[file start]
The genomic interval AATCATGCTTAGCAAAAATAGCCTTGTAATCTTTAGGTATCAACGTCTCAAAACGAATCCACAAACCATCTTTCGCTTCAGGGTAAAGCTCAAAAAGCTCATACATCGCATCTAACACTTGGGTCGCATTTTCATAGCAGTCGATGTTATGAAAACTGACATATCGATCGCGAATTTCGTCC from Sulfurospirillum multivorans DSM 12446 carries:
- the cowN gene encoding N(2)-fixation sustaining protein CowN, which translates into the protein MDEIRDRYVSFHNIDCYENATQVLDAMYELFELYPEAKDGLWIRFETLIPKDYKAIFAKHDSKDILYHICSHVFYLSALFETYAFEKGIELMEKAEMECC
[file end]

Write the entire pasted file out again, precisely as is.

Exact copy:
The genomic interval AATCATGCTTAGCAAAAATAGCCTTGTAATCTTTAGGTATCAACGTCTCAAAACGAATCCACAAACCATCTTTCGCTTCAGGGTAAAGCTCAAAAAGCTCATACATCGCATCTAACACTTGGGTCGCATTTTCATAGCAGTCGATGTTATGAAAACTGACATATCGATCGCGAATTTCGTCC from Sulfurospirillum multivorans DSM 12446 carries:
- the cowN gene encoding N(2)-fixation sustaining protein CowN, which translates into the protein MDEIRDRYVSFHNIDCYENATQVLDAMYELFELYPEAKDGLWIRFETLIPKDYKAIFAKHDSKDILYHICSHVFYLSALFETYAFEKGIELMEKAEMECC